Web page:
'What can this mean?' exclaimed the elder lady. 'This poor child can never have been the pupil of robbers!'

'Vice,' said the surgeon, replacing the curtain, 'takes up her abode in many temples; and who can say that a fair outside shell not enshrine her?'

'But at so early an age!' urged Rose.

'My dear young lady,' rejoined the surgeon, mournfully shaking his head; 'crime, like death, is not confined to the old and withered alone. The youngest and fairest are too often its chosen victims.'

'But, can you — oh! can you really believe that this delicate boy has been the voluntary associate of the worst outcasts of society?' said Rose.

The surgeon shook his head, in a manner which intimated that he feared it was very possible; and observing that they might disturb the patient, led the way into an adjoining apartment.

'But even if he has been wicked,' pursued Rose, 'think how young he is; think that he may never have known a mother's love, or the comfort of a home; that ill-usage and blows, or the want of bread, may have driven him to herd with men who have forced him to guilt. Aunt, dear aunt, for mercy's sake, think of this, before you let them drag this sick child to a prison, which in any case must be the grave of all his chances of amendment. Oh! as you love me, and know that I have never felt the want of parents in your goodness and affection, but that I might have done so, and might have been equally helpless and unprotected with this poor child, have pity upon him before it is too late!'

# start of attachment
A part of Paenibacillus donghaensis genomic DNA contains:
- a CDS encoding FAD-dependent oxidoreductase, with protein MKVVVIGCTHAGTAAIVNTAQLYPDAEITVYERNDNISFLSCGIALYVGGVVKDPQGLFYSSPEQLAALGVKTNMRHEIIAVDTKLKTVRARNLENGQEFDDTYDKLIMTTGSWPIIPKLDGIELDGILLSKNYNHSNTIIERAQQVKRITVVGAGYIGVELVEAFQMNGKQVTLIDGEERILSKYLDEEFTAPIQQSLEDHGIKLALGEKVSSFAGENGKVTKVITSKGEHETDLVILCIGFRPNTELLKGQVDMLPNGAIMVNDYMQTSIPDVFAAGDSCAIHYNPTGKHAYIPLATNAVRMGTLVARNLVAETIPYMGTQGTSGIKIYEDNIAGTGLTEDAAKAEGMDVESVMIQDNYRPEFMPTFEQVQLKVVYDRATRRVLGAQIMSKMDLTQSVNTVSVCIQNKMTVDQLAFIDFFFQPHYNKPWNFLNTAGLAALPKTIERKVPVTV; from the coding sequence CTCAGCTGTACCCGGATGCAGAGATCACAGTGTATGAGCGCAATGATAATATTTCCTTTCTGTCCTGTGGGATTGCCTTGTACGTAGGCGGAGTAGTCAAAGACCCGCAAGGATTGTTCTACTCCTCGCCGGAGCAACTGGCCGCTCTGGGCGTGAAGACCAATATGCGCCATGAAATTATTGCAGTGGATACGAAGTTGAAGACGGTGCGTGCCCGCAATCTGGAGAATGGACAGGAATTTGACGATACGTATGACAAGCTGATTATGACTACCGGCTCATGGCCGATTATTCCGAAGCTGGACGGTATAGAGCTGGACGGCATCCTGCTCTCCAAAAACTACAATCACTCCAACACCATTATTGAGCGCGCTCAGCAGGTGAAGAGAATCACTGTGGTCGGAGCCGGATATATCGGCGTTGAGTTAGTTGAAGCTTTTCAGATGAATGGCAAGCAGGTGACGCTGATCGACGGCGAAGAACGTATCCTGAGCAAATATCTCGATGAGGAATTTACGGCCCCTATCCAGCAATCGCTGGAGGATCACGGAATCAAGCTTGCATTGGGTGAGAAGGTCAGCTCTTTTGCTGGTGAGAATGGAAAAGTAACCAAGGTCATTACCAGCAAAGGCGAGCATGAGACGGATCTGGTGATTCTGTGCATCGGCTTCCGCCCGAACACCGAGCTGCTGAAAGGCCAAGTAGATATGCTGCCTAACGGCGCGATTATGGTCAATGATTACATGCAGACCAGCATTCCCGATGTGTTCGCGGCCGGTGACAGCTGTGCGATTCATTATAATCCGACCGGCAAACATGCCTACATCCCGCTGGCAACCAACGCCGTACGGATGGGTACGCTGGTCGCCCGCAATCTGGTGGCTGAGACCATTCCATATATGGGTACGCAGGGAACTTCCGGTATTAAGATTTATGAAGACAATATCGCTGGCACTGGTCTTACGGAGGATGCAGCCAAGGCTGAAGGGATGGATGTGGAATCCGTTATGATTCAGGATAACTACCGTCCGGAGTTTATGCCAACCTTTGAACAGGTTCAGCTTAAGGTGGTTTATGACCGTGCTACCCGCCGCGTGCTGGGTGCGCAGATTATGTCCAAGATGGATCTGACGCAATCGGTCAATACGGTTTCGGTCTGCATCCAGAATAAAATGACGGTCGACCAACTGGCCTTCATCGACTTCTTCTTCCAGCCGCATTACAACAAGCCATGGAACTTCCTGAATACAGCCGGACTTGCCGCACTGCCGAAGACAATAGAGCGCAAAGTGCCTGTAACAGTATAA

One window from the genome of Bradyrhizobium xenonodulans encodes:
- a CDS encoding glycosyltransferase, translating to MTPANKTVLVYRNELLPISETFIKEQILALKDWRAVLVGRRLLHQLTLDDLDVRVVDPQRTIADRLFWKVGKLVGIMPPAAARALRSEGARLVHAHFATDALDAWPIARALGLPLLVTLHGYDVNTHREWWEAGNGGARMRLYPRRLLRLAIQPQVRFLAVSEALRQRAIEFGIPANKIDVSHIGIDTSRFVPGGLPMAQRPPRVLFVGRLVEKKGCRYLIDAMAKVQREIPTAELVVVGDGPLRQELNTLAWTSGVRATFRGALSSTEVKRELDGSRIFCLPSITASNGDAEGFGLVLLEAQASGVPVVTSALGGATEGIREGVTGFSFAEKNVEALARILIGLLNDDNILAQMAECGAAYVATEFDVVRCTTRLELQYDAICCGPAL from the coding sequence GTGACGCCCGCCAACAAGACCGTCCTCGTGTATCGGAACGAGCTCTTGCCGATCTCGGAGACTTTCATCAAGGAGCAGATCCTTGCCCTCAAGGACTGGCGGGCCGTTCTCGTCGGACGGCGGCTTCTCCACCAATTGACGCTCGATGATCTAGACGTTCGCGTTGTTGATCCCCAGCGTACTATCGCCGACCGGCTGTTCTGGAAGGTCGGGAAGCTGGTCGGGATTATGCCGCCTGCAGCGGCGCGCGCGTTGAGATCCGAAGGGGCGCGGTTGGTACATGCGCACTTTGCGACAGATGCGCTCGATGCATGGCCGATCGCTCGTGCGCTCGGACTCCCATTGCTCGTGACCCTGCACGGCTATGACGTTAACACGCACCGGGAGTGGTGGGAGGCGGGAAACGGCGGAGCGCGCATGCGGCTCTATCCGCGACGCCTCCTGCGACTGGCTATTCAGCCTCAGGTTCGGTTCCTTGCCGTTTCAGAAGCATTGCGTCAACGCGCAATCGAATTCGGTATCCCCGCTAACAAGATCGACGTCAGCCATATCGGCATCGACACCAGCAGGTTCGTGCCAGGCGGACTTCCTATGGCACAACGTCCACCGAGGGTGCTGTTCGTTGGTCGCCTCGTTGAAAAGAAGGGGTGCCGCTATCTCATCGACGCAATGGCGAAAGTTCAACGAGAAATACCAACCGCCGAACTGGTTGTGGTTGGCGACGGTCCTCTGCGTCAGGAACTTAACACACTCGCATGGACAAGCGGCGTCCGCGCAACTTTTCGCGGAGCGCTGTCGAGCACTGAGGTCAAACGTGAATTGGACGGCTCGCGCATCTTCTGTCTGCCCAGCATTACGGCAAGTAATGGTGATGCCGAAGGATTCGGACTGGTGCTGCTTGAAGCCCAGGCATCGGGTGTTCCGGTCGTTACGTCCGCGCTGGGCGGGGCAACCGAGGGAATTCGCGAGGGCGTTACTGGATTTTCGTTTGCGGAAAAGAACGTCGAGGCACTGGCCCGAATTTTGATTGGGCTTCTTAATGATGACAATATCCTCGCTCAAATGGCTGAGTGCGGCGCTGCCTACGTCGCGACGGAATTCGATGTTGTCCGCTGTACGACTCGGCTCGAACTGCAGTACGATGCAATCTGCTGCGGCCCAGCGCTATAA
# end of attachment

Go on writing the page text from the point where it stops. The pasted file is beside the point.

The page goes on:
'My dear love,' said the elder lady, as she folded the weeping girl to her bosom, 'do you think I would harm a hair of his head?'

'Oh, no!' replied Rose, eagerly.

'No, surely,' said the old lady; 'my days are drawing to their close: and may mercy be shown to me as I show it to others! What can I do to save him, sir?'